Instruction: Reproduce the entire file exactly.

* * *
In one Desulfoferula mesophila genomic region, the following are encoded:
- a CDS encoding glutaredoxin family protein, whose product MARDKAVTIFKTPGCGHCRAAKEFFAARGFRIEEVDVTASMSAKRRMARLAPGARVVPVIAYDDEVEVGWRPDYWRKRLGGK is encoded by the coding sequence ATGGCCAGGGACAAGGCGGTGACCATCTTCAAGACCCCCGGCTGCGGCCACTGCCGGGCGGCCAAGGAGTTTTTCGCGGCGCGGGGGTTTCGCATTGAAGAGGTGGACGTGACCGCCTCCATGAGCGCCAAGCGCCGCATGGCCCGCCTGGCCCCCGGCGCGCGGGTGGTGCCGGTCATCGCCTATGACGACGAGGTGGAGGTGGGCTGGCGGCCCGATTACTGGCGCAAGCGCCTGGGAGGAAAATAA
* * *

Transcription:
In one Desulfoferula mesophila genomic region, the following are encoded:
- a CDS encoding glutaredoxin family protein, whose product MARDKAVTIFKTPGCGHCRAAKEFFAARGFRIEEVDVTASMSAKRRMARLAPGARVVPVIAYDDEVEVGWRPDYWRKRLGGK is encoded by the coding sequence ATGGCCAGGGACAAGGCGGTGACCATCTTCAAGACCCCCGGCTGCGGCCACTGCCGGGCGGCCAAGGAGTTTTTCGCGGCGCGGGGGTTTCGCATTGAAGAGGTGGACGTGACCGCCTCCATGAGCGCCAAGCGCCGCATGGCCCGCCTGGCCCCCGGCGCGCGGGTGGTGCCGGTCATCGCCTATGACGACGAGGTGGAGGTGGGCTGGCGGCCCGATTACTGGCGCAAGCGCCTGGGAGGAAAATAA